Pieter Teyler van der Hulst

From Wikipedia, the free encyclopedia
Jump to: navigation, search
Portrait of Pieter Teyler van der Hulst, 1787, by Wybrand Hendriks (after a painting by Frans Decker, since lost). Pieter Teyler is portrayed both as a financier with his "Intrest Boek" -the "Interest Book" he used to track interest rates and outstanding loans- and also as a collector, with art albums in the background. The portrait hangs in the Smaller Boardroom in Teylers Foundation House.
Pieter Teyler's pewter inkstand (depicted on his portrait) is still in the collection of Teylers Museum.
Signature and blazon of Pieter Teyler.

Pieter Teyler van der Hulst (25 March 1702 – 8 April 1778) was a wealthy Dutch Mennonite merchant and banker, who died childless, leaving a legacy of two million florins (in today's terms: about EUR 80 million) to the pursuit of religion, arts and science in his hometown, that led to the formation of Teyler's Museum.[1] This was not the value of his entire estate. He also founded Teylers Hofje in his name, and made important donations to individuals in the Mennonite community.

Biography[edit]

The front door of Teylers Fundatiehuis. Until the Spaarne wing was built in 1885, access to Teylers Museum was gained through this door: the front door of Pieter Teyler's residence.

Pieter Teyler van der Hulst was born on 25 March 1702 in Haarlem in the Dutch Republic.

Teyler was an active follower of the Scottish Enlightenment, being descended from wealthy Scots merchants. His name is derived from the Scottish Tailor. He married the lady Helena Wynands Verschaave in 1728.[2] He was an active member of the "Waterlander" mennonite community and became a trustee of the city orphanage from 1750 onwards.[3] He made his wealth as a silk and cloth merchant, but from 1763 he became more and more active as a banker. He made loans to his Haarlem contemporaries, including to his fellow Scot and neighbor George Clifford III, the wealthy Amsterdam merchant known for sponsoring Carl Linnaeus. Scottish bankers such as Teyler, Clifford, and Hope & Co. were all patrons of the arts and sciences. Teyler was also active in the Haarlem Mennonite community with his wife, and together they founded a Mennonite hofje in the Teyler name in 1752.[4] Unlike other Mennonite hofjes of Haarlem, however, it was not necessary for its residents to be Mennonites.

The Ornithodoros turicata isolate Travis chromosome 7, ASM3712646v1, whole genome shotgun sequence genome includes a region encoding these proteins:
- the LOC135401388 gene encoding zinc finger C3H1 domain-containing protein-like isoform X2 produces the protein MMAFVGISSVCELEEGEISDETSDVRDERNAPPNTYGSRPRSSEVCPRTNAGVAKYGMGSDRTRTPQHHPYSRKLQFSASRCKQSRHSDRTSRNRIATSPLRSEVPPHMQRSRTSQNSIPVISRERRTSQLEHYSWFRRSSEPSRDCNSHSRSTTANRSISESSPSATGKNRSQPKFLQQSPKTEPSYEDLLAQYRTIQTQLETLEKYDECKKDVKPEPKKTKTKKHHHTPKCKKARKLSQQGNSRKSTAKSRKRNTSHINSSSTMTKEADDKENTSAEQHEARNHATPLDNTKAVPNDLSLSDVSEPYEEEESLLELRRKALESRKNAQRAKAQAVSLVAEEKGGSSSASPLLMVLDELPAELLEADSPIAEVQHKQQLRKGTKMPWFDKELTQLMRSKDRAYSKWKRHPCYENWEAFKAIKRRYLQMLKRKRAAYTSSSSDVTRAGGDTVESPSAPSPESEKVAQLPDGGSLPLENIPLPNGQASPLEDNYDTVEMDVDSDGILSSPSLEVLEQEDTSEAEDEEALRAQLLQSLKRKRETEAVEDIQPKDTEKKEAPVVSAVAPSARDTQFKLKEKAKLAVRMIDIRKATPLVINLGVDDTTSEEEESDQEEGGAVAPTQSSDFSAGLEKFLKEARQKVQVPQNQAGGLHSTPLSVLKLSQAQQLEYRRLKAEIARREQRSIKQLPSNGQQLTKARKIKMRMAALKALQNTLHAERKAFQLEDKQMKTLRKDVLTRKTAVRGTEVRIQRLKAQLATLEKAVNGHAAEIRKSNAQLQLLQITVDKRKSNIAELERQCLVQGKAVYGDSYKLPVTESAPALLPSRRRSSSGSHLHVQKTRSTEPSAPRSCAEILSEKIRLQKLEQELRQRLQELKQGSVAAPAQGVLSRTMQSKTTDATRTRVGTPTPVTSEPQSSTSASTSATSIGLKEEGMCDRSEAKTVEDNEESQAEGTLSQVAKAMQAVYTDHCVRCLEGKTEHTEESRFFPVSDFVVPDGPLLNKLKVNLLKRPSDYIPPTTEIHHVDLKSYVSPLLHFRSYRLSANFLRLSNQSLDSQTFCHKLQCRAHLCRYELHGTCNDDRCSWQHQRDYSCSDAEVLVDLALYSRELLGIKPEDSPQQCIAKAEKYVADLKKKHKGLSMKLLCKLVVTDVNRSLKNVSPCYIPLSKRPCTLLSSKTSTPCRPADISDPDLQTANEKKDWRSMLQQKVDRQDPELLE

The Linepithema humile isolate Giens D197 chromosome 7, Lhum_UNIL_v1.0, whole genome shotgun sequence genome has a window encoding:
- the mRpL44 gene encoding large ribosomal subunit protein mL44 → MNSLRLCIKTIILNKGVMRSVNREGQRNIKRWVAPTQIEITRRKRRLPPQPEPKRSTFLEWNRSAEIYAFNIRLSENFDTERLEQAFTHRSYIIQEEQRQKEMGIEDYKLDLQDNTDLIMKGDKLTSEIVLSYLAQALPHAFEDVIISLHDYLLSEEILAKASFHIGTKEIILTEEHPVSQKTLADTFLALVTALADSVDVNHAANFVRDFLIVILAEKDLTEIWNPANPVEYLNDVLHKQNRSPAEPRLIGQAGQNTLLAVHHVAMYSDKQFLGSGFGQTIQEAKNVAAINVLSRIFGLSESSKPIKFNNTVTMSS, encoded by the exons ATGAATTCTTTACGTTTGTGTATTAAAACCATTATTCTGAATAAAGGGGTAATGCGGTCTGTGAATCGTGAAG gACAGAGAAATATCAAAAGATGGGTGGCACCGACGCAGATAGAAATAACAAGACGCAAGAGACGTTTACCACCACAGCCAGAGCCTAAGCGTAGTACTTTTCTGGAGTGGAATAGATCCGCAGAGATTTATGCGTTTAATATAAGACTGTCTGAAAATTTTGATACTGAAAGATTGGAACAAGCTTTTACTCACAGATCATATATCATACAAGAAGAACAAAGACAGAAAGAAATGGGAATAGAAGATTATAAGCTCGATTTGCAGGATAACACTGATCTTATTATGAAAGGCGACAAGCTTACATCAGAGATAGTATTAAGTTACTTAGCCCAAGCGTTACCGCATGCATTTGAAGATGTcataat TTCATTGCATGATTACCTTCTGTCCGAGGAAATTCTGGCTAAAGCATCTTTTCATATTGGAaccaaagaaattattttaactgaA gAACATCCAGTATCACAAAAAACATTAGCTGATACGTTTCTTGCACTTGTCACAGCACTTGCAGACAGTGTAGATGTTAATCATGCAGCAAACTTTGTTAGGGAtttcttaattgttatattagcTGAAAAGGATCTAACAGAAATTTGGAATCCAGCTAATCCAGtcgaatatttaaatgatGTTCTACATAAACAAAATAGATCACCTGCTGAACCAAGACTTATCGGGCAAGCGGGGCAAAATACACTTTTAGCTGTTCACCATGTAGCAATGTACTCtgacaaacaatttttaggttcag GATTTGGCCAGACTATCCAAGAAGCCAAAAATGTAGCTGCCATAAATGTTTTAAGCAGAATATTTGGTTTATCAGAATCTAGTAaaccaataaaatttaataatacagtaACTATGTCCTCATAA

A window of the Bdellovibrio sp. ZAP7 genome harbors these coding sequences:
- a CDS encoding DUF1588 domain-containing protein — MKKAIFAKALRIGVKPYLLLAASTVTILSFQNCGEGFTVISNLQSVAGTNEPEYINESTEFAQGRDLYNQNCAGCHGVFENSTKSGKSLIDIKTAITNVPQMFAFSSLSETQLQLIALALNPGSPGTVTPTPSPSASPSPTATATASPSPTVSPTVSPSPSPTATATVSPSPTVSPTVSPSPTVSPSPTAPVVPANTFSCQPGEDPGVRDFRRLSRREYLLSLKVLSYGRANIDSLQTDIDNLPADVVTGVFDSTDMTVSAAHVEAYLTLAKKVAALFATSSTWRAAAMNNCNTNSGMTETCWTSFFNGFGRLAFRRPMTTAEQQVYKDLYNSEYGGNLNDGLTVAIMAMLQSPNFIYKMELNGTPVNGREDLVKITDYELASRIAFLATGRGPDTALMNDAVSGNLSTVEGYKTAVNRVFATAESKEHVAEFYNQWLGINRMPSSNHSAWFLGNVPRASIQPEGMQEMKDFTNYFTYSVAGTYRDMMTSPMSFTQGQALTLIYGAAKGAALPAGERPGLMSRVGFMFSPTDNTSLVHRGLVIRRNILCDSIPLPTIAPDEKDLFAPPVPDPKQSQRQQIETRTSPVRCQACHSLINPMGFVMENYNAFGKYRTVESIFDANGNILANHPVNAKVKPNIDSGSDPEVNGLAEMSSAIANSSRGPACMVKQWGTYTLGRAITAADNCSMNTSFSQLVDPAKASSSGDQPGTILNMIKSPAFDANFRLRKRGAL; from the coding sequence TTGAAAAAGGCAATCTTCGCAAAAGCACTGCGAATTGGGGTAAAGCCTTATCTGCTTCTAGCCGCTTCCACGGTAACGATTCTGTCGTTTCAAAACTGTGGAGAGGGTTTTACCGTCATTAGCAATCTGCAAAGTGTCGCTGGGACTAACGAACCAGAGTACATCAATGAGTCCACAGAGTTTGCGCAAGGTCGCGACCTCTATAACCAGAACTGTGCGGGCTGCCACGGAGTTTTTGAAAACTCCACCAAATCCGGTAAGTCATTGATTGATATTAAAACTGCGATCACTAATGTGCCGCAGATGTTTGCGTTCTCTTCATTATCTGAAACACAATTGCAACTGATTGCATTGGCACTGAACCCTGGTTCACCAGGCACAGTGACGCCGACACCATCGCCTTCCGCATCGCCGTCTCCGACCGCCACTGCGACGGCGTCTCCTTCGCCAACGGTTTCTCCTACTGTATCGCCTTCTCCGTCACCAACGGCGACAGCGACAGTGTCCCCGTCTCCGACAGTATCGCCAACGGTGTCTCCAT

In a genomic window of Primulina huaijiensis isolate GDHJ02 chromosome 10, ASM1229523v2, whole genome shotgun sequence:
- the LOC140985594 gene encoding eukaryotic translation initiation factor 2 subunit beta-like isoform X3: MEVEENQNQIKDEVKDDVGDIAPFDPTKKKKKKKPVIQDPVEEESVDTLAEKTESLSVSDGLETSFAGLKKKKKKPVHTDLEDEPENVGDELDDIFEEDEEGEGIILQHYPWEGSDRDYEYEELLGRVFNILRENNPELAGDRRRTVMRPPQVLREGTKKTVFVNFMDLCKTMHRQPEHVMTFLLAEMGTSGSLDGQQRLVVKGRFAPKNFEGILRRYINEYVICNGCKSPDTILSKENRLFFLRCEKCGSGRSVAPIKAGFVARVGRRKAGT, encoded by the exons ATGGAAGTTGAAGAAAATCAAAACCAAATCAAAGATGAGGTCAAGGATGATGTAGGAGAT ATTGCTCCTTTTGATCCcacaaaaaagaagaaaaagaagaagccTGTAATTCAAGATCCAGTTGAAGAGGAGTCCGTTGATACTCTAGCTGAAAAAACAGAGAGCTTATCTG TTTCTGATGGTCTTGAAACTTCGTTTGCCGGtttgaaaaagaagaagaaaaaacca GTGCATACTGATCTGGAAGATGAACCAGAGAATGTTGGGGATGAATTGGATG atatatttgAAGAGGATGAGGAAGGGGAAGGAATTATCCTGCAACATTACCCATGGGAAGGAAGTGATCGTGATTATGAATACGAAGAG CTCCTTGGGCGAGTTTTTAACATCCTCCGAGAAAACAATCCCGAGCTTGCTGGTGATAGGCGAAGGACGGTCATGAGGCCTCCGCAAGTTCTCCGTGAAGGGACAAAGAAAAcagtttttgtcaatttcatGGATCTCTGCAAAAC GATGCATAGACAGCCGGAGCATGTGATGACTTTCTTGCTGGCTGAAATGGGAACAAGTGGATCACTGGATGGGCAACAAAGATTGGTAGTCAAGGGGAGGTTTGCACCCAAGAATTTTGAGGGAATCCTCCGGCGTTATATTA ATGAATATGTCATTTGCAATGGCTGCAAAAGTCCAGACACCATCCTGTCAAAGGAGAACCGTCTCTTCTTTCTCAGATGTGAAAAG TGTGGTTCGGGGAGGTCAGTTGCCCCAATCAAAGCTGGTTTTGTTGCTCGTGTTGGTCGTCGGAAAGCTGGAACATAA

In the 18th century, the ruling classes of Amsterdam (where Teyler had his banking offices) and Haarlem were all Protestants, as was the Dutch Stadtholder. Roman Catholics, Mennonites, Quakers, and others were unable to participate in organisations such as the Dutch Society of Science (Hollandsche Maatschappij der Wetenschappen), which was started in Haarlem in 1752 with the purpose of pursuing science in all aspects. This society moved in 1831 across the Spaarne river from Teyler's Museum, and has had close ties with Teyler's legacy ever since.

Pieter Teyler was influenced by the local Natural History College (Dutch: Natuurkundig College)(whose activities are mentioned in 1730) and the Dutch Society of Sciences.[5] Other Mennonites and citizens of Haarlem who were interested in natural history were members of these institutions. With others, he was involved in the initiative to establish the City Drawing School (1772). By lending large sums of money, he also facilitated other initiatives, including new premises for the Dutch Society of Sciences (1777) and the establishment of a College of Music (1773).[5]

Collection[edit]

Unfortunately, little is documented of the original collection of Pieter Teyler. When he died, he had a large collection of natural history artefacts, medals, drawings, and a large library. The early executors of his will seem to have sold some of it to create the Oval room, and much of the rest of it was mixed in with later purchases, but many aspects of his collection remain in the mission of the various aspects of the museum. Curators over the years have managed to reconstruct much of his coin collection, and many of the paintings he purchased for his home are still installed where they were intended.

Legacy[edit]

In his Will (written in 1756) Pieter Teyler stipulated that his collection and part of his fortune should be used to establish a foundation for their promotion: Teylers Stichting. The Teyler legacy to the city of Haarlem was split into two societies: Teylers First or Theological Society (Dutch: Teylers Eerste of Godgeleerd Genootschap), intended for the study of religion and Teylers Second Society (Dutch: Teylers Tweede Genootschap), which was to concern itself with physics, poetry, history, drawing and numismatics.

The executors of Teyler's Will, the first directors of Teylers Stichting, decided to establish a centre for study and education: Teylers Museum.

His former home in Haarlem with its entrance on the Damstraat is joined to the Teyler's Museum at the rear through a side door in the Oval room. Today his house is known as the "Fundatiehuis" and is open only by appointment and once a year on "Monumentendag".

See also[edit]

Teylers Stichting

Teylers First Society

Teylers Second Society

Teylers Hofje

References[edit]

Literature[edit]

  • Teyler 1778-1978. Studies en bijdragen over Teylers Stichting naar aanleiding van het tweede eeuwfeest (Haarlem / Antwerpen 1978) (in Dutch).
  • W.W. Mijnhardt, Tot Heil van ’t Menschdom. Culturele genootschappen in Nederland 1750-1815 (Amsterdam 1988) (in Dutch).
  • B. Sliggers (red.), De idealen van Pieter Teyler. Een erfenis uit de Verlichting (Haarlem 2006) (in Dutch).
  • Article on the portraits of Pieter Teyler (in Dutch). B. Sliggers, Teyler geportretteerd, Teylers Magazijn 91 (2006), pp. 2–5.

External links[edit]

Coordinates: 52°22′50″N 4°38′25″E / 52.38056°N 4.64028°E / 52.38056; 4.64028